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I want to apply for my first "real" (read: non-freelance) Ruby on Rails job.

I've built several apps already. My best work (also the most logically complicated app) was for a freelance client, and I'd like to show it to potential employers.

Only problem is: it isn't online anymore. And I've lost touch with the client. How can I include this work in my portfolio?

About the app: It's a Facebook game. The client's business idea for this app was not the best. It was never going to make any money. I think it was kind of a vanity side project for him. The logo and graphics are nice-looking, though, and were designed by the client.

I've actually spent a lot of time recently recoding most of the app, and adding a full test suite. I want to showcase the BDD / TDD skills I've acquired.

I'm not very familiar with the etiquette (/law?) concerning this situation.

Can I just put my new version of the app up at a free Heroku URL (perhaps with a "credits" section, where I credit the ideas and graphic designs to my former client)?

NOTE: Again, this is just to show potential employers. I am not trying to market the app as my idea, or attract any users.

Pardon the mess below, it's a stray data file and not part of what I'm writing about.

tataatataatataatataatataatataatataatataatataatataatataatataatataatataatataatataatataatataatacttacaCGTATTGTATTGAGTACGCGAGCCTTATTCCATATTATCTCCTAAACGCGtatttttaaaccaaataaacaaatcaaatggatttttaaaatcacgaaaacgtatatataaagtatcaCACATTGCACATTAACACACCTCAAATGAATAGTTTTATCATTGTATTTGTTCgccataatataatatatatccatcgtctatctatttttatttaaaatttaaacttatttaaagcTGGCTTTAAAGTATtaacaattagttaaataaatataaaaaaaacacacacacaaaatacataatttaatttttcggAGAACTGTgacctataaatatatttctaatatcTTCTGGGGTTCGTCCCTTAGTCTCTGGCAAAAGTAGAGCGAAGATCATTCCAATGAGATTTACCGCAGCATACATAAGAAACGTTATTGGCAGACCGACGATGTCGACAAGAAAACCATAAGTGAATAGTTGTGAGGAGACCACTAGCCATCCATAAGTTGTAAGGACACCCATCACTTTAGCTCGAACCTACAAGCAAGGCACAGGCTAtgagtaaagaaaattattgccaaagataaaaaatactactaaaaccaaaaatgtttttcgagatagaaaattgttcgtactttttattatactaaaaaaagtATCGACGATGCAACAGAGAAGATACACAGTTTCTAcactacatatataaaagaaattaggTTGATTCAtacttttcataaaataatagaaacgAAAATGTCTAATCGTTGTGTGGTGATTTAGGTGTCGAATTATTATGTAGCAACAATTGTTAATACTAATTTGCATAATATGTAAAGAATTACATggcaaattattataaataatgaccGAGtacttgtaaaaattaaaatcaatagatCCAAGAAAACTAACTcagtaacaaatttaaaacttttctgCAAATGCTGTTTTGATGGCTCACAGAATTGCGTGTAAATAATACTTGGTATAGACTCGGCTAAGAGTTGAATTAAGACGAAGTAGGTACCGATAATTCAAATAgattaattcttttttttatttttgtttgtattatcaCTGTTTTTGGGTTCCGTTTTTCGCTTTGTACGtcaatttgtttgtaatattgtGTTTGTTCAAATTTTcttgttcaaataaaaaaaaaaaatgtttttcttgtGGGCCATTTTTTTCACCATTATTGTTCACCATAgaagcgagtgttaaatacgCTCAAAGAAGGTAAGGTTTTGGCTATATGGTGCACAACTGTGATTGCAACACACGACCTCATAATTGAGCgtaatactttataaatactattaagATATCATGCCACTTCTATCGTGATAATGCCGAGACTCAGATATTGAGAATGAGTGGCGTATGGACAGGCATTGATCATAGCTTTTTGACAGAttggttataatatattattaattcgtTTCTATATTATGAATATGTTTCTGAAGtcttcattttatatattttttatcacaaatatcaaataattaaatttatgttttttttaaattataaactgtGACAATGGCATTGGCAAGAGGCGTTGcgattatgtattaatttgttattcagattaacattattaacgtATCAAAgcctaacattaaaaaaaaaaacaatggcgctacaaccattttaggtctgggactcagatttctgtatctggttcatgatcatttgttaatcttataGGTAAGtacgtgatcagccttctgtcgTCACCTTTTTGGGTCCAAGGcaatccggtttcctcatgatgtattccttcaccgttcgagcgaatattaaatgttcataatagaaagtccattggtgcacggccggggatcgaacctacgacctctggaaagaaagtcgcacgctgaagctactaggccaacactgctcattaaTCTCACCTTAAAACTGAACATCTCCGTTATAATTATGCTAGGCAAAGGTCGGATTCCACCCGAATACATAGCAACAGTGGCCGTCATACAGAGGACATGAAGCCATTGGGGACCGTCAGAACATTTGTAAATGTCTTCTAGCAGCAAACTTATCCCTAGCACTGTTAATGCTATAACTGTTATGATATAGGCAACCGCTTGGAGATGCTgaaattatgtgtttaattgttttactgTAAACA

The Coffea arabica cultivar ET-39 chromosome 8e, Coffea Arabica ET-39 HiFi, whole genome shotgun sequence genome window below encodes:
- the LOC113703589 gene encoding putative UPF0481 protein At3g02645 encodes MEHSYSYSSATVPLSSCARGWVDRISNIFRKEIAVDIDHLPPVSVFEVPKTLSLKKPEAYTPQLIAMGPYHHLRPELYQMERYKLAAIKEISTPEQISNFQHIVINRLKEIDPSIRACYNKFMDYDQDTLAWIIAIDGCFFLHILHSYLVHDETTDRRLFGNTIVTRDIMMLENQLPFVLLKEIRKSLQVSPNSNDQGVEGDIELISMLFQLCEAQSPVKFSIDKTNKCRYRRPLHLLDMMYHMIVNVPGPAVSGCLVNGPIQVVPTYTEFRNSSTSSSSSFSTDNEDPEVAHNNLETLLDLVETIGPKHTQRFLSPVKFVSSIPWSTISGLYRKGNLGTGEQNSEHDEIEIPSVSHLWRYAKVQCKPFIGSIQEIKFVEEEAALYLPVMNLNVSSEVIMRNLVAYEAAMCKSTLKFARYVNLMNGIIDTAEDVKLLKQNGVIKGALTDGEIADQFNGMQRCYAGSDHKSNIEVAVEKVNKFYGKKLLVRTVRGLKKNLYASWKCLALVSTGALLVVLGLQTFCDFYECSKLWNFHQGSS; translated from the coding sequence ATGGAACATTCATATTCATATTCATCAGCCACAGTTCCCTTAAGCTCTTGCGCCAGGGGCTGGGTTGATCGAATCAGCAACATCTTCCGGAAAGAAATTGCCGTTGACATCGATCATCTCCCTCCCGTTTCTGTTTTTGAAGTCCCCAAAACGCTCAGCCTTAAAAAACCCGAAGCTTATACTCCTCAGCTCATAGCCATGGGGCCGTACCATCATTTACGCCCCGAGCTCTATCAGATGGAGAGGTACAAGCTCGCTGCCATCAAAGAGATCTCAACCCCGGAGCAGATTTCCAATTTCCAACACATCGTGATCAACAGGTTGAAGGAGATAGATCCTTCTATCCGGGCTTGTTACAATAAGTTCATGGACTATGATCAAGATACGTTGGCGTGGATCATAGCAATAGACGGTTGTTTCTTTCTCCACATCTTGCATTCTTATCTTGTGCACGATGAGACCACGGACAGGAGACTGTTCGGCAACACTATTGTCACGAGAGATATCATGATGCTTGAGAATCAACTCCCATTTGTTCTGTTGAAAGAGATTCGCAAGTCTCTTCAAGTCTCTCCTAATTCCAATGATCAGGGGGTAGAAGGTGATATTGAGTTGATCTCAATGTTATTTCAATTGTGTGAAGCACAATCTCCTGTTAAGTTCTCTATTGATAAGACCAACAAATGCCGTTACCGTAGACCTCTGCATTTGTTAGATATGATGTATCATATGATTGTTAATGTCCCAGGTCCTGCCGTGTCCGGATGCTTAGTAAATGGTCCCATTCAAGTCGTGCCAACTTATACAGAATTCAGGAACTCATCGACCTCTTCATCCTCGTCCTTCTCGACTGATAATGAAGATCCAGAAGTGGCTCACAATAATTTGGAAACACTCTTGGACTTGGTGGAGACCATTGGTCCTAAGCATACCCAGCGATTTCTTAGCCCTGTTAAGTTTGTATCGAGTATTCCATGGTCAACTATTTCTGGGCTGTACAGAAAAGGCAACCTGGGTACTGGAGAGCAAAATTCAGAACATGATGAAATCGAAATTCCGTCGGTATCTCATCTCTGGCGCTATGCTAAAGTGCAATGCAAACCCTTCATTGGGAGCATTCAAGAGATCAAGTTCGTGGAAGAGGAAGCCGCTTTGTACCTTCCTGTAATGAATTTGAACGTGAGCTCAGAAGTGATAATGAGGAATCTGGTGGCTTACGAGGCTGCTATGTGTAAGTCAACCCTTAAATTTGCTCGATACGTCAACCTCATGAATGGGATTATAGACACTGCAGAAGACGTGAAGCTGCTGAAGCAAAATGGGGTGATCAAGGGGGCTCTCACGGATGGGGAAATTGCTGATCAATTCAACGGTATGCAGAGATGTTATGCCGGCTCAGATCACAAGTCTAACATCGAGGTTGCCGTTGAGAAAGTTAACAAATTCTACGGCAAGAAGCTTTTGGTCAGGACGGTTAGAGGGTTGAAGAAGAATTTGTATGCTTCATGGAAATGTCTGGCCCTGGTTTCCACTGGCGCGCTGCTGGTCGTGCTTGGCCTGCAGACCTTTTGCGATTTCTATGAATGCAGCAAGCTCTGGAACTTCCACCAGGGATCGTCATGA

Can I put some or all of the code on GitHub? What if I don't put the code up publicly, but merely send a tarball to potential employers?

Do I need to ask permission from my former client (and what if he says no)?

The last thing I want to do is get in any legal trouble, or offend people I'm trying get a job from. But I believe that my work and experience on this app are my highest recommendation for getting a job.

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1 Answer 1

up vote 1 down vote accepted

If you have replicated the original application you could do a series of screenshots showcasing the best features that you implemented, with credits to the author(s) of the images/content used (depends on laws in your country/area/county/state/etc, check with a local legal firm).

Rather than putting the code up publicly you could take "snippets" of code that you wrote that, once again, showcase your best work. Put this all into a document and send that to the potential employer instead.

This way you show off the work you've done without sending them an entire application or putting the code/app in the public domain.

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thanks for the advice. –  user33445566 Aug 29 '12 at 6:19

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